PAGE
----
Fulham-based Charity Proving to Be Lifeline for Disabled Children

Acton on Disability's summer camp providing relief after lockdown

(Front to back) John MacNeely, Tamara Stuiver, Lisa Monzon. Picture: Grahame Larter/Reach Plc

Recent months have blurred the lines between school, work and home, and turned families’ lives upside down.

For parents with disabled children, for whom trying to get the best for them could already be a struggle, the everyday complications seem to have multiplied.

So it was no wonder parents were thanking staff profusely as they arrived for the first day of Action on Disability’s summer camp.

Based in Fulham, the camp’s youth manager, John MacNeely, spoke of their collective relief as it opened its doors on Monday, July 27.

“I guess families are fairly desperate, and welcome the chance to have a bit of respite,” said Mr MacNeely, who has been with the Action on Disability (AOD) charity for 20 years.

“We had people coming in this morning saying ‘thank you, thank you’ because they’ve had their children at home since March.

“It’s great to be here,” he added, and assured us the camp is carefully taking a host of COVID precautions.

Picture: Grahame Larter/Reach Plc

Based in Lillie Road, and with a strong emphasis on creativity, performing arts and sports, he said the camp welcomes 24 young people with five staff on hand. In normal times, they rehearse and perform shows at venues like the Bush Theatre, Riverside Studios and the Lyric in Hammersmith.

“We did the same in half term and Easter but that was much more scaled back, with only five children from families identified as being in extreme need,” said Mr MacNeely, from Shepherds Bush.

“It’s a strain on families when their children are at home for such a long time. They tell us they’re not teachers or youth workers.

“For the young people here, being isolated from their friends for so long, it really dents their confidence.

“In some instances it’s difficult for them to get why they’re being told to stay at home. The concept of a pandemic can be difficult to understand.”

AOD began in 1979, and offers services to disabled adults too, including an employment service and financial advice. It’s officially a ‘Disabled People’s Organisation’, meaning it is “run by disabled people for disabled people”.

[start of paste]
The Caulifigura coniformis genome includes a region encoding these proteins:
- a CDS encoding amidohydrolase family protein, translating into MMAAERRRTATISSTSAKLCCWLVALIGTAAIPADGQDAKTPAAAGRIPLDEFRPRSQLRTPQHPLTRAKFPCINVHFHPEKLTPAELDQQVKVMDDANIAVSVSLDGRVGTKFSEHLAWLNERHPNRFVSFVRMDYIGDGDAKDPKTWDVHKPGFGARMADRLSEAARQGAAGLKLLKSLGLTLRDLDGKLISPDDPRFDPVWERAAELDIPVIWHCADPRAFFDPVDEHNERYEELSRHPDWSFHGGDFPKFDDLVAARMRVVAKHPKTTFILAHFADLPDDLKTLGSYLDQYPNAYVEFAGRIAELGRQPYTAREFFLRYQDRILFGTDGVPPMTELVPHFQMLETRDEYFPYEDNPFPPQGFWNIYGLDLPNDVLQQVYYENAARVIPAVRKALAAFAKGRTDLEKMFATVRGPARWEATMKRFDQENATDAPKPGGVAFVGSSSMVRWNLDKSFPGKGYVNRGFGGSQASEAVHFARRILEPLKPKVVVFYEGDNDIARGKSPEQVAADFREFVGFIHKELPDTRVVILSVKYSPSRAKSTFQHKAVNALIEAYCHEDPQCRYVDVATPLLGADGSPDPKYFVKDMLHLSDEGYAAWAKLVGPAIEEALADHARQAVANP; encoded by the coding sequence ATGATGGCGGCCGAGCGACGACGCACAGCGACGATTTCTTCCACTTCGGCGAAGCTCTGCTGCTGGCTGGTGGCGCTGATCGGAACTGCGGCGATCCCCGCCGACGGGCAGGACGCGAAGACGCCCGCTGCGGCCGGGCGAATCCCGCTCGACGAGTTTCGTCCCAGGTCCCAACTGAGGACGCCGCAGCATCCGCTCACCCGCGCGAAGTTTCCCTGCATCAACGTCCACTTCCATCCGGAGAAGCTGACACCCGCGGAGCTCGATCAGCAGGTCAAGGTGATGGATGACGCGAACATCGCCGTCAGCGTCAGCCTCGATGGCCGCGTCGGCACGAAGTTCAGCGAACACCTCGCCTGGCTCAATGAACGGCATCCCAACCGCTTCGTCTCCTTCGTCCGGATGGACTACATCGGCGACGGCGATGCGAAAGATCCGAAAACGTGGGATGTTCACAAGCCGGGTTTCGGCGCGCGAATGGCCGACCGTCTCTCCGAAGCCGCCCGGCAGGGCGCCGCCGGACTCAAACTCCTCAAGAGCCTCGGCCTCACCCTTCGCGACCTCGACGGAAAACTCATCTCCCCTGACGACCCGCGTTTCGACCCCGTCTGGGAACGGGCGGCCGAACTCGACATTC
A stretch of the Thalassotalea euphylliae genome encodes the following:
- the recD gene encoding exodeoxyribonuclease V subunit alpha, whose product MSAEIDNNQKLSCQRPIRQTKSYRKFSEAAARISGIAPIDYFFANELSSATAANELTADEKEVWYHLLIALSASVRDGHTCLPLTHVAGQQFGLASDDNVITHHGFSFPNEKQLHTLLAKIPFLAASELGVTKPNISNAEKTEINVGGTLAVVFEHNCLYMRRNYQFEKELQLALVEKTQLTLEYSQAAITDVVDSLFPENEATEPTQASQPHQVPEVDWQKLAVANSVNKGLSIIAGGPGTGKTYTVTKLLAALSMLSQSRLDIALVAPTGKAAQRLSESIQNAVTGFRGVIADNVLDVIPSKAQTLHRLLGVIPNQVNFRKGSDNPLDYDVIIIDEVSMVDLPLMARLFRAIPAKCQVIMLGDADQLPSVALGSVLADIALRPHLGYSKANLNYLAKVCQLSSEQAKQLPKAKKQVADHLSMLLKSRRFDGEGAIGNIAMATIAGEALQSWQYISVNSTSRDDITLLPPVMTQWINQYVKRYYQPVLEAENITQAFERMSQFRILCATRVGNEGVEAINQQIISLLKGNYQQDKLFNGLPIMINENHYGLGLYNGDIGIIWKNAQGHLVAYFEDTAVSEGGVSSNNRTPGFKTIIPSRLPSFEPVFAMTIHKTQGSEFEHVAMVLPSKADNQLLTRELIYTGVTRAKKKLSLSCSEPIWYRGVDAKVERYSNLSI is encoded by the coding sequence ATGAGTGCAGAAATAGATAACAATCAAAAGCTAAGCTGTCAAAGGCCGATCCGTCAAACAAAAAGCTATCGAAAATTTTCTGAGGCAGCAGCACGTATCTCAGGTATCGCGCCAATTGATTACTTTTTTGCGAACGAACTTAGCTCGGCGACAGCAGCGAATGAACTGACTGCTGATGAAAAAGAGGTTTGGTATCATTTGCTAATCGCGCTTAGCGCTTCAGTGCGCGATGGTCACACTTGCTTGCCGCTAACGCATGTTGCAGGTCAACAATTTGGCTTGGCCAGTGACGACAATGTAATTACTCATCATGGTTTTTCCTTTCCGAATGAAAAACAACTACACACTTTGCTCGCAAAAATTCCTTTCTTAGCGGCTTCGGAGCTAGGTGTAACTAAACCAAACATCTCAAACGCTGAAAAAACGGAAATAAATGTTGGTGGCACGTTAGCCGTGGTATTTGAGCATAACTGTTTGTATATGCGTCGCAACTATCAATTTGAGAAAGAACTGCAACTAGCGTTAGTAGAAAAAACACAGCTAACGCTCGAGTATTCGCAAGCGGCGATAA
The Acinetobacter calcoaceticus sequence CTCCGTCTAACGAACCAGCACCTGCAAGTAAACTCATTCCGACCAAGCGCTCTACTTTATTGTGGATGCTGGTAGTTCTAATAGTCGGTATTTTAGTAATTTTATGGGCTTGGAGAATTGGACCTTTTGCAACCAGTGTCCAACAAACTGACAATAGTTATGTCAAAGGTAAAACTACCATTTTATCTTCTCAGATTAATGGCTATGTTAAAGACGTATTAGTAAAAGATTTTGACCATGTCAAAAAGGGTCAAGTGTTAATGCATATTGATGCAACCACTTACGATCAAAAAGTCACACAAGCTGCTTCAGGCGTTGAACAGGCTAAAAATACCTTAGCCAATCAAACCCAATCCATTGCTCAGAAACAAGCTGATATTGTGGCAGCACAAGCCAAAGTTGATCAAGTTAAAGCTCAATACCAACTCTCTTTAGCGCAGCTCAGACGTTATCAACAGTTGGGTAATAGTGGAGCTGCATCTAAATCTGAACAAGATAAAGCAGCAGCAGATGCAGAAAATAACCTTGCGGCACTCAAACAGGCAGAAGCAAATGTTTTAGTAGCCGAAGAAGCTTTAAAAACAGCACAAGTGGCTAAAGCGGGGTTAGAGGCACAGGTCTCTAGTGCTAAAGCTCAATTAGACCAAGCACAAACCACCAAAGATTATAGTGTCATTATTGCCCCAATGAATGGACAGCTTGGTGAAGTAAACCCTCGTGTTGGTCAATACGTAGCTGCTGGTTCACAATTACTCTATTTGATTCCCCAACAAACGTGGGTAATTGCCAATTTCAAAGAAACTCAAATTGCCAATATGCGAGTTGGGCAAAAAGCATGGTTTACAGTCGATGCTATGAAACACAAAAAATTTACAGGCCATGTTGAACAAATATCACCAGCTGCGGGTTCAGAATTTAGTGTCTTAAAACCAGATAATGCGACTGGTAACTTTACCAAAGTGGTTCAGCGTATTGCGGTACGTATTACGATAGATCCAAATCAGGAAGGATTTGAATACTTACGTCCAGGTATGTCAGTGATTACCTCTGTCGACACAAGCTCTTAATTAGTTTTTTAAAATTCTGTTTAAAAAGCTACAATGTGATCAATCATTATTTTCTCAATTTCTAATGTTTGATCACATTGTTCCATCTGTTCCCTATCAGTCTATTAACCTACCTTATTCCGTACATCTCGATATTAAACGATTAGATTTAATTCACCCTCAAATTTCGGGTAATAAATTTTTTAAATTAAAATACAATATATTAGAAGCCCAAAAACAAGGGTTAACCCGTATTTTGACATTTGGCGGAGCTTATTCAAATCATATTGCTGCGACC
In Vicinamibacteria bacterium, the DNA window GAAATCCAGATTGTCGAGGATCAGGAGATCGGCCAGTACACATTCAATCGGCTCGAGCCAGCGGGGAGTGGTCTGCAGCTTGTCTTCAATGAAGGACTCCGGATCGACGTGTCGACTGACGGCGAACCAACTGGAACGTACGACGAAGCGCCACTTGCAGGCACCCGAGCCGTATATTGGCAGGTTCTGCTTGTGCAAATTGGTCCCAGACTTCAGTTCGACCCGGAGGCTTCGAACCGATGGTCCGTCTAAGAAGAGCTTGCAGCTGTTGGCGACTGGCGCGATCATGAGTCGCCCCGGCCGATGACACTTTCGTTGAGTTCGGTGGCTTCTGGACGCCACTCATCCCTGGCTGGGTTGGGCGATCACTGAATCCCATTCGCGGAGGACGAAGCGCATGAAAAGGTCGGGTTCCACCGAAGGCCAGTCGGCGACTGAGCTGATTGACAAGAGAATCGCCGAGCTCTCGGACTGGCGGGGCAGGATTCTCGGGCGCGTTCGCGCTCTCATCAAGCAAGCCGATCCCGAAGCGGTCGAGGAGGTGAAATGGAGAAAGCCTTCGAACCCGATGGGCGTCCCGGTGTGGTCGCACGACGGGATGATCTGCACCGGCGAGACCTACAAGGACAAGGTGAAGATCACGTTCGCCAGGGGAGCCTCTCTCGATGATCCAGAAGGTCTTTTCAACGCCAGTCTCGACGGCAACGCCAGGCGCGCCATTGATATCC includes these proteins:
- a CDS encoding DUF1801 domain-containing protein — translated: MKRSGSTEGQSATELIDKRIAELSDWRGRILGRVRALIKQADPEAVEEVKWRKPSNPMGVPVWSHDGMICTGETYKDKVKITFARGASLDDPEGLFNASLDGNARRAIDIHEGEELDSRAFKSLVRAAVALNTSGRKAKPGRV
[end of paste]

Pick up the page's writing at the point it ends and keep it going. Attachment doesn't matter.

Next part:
Service users at the Action On Disability summer campService users at the Action On Disability summer camp. Picture: Grahame Larter/Reach Plc

Last month, the charity won a £220,000 grant from the City Bridge Trust.

“Unfortunately we have had children who have witnessed domestic violence during the lockdown,” he said.

“They were removed from their home for their own safety. Sadly, they couldn’t make it here with us this week either.

“We have had one attempted suicide. We’re working with the local authority to identify children who should be at the top of our list of priorities.”

The problems that AOD’s clients need help with can vary massively, and it offers to help from children aged 11 to young adults aged 25.

But Mr MacNeely said the aim is to steer young people towards being able to “live independently” as they get older.

He explained: “If someone comes here at 11 we hope that by their early twenties they might be able to live independently, not need our help, and that they will have a network, feel confident and very much part of their own community.”

The charity’s “employment project” helps disabled young people secure internships across West London. “That’s on Thursdays after school. And on Fridays we help children do their Duke of Edinburgh awards,” said Mr MacNeely.

One success story that quickly sprang to his mind was of a young woman, Jodie Clark. “She came in her teens and was very unwell. In a very bad cycle. But she expressed a desire to do more with her life.

“After two years she completed her Duke of Edinburgh and signed up to our employment service. She got an internship at L’Oreal, but she decided it wasn’t for her.

“She later became a teaching assistant at the arts department at Hammersmith and West London College.

“Now she has her own place and her own friends and it’s amazing how much her confidence has grown.”

The majority of AOD service users are from Hammersmith and Fulham. But Mr MacNeely said they welcome people from the surrounding boroughs who hear of its great reputation.

Mr McNeely continued: “We want inclusivity to be genuine so that disabled people can be visible in fields like the arts and sports.

“Hopefully then there will be less bullying in schools and in general as people will be more aware of disabled people in real life.”

Sarah Markson, 56, from Chiswick, said Action on Disability has been “a lifeline” for her and son Jack, 24.

Jack Markson.
Jack Markson. Picture: Grahame Larter/Reach Plc

After giving up her career to manage her family and Jack’s care, Ms Markson said she is now setting herself up as a yoga and pilates trainer.

Jack has a rare disorder called Kabuki syndrome which he was diagnosed with at Great Ormond Street Hospital as a baby. Ms Markson describes it as similar to Down syndrome.

“The summer camp has been a great resource,” she said. “Jack has been attending since age 16.

“It provides extra programmes during the holiday. They have been able to get him doing yoga and enjoying dancing.

“I have been to other services where I’ve felt like there’s been a lack of input for people like Jack and he has ended up sat in a corner. He needs someone to help him enjoy a stimulus. The first thing I look for with a service is will they be able to motivate him.

“Jack looks forward to it and wants to plan ahead what dates he’s going and looks forward to knowing who else is going to be there.”

Owen Sheppard - Local Democracy Reporter

August 4, 2020